Doug Henwood reviews Naomi Klein's The Shock Doctrine:
The Shock Doctrine is organized around a conceit: “shock” and its cousin “disaster” explain the political economy of the last several decades. One ur-figure is Dr. Ewen Cameron, a ghoulish psychiatrist who worked under contract with the CIA during the 1950s, devising methods to extract information and remake personalities through the use of drugs and torture. His information-extraction techniques became the templates for Gitmo and Abu Ghraib, and the personality renovation became the psycho-political template for the neoliberal restructuring of much of the globe. And the other ur-figure is Milton Friedman, the University of Chicago economist who wrote the playbook for the policy innovations themselves. The two came together in Chile, via Gen. Augusto Pinochet, when a whole society was remade, in no small part through literal torture techniques, in accordance with the Chicago School’s radical free-market dogma. Modern capitalism, says Klein, was born in the Southern Cone, and Pinochet was its midwife.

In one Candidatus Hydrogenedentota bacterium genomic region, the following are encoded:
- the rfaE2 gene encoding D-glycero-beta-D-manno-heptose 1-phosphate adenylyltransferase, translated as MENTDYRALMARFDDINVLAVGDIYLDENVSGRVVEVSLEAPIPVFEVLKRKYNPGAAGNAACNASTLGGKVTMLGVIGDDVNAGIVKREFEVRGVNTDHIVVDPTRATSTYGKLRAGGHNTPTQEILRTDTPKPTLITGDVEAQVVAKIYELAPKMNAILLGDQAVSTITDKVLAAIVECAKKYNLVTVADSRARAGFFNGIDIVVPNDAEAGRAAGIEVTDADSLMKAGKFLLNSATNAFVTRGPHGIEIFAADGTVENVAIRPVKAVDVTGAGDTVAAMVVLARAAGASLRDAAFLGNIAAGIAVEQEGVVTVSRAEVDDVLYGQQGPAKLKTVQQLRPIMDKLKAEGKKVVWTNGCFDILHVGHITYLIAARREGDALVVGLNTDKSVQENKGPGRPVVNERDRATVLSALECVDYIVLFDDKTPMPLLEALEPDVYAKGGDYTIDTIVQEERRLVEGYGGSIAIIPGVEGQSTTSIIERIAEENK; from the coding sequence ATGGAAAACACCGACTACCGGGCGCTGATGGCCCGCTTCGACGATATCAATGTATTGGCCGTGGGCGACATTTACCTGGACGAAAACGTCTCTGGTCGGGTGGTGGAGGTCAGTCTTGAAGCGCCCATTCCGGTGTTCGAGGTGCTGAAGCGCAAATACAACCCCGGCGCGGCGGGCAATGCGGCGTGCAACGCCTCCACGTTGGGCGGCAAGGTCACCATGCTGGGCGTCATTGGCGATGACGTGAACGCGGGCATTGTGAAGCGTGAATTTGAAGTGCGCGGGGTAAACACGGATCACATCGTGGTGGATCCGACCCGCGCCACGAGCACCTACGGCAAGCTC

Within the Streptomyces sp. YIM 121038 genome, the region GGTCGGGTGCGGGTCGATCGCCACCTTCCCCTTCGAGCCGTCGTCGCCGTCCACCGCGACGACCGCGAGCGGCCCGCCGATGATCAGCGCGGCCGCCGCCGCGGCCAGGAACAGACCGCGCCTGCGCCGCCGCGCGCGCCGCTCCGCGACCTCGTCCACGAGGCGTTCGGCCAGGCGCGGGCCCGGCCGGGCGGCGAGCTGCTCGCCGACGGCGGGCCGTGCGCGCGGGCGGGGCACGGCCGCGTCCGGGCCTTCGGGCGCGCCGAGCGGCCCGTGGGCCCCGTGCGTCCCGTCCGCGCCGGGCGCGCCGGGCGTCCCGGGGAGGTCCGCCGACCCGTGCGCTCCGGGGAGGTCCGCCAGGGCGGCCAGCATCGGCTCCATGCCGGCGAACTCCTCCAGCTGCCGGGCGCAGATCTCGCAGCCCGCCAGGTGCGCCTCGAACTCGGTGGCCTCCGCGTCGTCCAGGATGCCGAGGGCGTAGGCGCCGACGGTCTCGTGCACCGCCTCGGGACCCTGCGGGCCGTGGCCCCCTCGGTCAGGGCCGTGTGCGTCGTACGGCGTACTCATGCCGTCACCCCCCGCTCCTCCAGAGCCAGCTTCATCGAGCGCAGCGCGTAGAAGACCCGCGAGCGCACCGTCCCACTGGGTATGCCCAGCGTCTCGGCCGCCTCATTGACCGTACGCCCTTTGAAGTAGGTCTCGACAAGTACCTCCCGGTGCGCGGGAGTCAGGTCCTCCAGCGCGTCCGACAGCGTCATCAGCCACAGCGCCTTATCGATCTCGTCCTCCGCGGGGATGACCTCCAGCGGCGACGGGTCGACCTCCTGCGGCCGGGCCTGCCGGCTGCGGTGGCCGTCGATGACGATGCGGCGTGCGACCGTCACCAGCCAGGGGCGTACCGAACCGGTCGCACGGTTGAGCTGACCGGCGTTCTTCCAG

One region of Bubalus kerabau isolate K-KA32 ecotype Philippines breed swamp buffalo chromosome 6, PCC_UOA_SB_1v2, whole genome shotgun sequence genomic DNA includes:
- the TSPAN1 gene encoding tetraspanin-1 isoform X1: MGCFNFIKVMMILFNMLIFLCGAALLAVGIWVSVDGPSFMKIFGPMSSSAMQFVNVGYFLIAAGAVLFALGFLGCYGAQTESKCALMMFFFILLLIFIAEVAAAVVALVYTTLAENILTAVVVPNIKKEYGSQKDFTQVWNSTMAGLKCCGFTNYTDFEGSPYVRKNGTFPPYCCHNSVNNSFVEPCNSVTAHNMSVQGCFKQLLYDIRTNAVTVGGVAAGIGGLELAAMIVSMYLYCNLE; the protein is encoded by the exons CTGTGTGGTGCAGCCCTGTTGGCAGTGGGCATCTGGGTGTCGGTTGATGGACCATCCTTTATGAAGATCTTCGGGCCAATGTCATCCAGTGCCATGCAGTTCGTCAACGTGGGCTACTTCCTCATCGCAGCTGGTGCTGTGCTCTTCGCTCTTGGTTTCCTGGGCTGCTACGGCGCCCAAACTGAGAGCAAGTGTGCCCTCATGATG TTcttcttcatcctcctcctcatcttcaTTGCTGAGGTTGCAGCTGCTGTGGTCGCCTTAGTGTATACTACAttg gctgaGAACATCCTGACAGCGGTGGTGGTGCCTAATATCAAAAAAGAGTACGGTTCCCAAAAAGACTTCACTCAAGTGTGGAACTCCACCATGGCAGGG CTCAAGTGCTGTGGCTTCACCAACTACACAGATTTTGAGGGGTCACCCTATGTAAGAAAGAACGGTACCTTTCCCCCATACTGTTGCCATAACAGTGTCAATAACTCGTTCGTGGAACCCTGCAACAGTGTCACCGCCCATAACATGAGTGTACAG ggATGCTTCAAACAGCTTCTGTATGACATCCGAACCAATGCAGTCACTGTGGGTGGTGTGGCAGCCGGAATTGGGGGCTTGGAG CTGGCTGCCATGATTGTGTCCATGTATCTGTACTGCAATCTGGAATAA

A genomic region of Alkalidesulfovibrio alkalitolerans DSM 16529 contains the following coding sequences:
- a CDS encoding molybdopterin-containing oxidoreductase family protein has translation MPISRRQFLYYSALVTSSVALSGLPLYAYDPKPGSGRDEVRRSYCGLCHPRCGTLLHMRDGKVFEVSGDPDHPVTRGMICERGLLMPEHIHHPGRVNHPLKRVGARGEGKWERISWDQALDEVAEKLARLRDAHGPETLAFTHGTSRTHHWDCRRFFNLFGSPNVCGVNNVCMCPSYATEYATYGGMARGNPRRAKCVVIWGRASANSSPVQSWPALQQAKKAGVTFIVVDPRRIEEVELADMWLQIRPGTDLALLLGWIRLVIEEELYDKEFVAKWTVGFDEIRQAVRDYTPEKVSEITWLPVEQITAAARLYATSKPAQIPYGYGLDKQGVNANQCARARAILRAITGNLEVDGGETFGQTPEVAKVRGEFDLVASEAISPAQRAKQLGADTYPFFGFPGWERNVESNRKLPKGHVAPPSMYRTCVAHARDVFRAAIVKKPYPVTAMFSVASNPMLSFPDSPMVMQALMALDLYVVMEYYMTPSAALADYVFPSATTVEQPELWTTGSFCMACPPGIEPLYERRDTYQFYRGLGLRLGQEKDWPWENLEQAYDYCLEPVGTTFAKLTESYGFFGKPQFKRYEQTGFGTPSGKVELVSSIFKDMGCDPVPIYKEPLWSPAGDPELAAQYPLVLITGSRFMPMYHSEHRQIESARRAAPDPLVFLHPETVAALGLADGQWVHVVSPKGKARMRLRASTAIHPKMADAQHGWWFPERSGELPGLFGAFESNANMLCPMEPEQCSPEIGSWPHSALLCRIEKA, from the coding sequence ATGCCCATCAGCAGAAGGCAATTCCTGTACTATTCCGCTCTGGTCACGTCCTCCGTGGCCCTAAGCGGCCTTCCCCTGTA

[...] Clearly, there’s some truth here, but the list of instances is so varied that they don’t always merit a single theory. Even if you limit the theory to the idea that there’s nothing “free” about the free market, it’s strange to see that notion presented as the revelation of a secret history. What is called the “free market” has always been inseparable from state coercion; there was never anything spontaneous about it at all. This has been true at least since the enclosure movement in England privatized previously common lands starting in the sixteenth century, give or take a century or two. In more modern times, the role of U.S. imperial power in promoting the so-called free market has long been a central theme of Noam Chomsky, a writer who doesn’t lack for readers.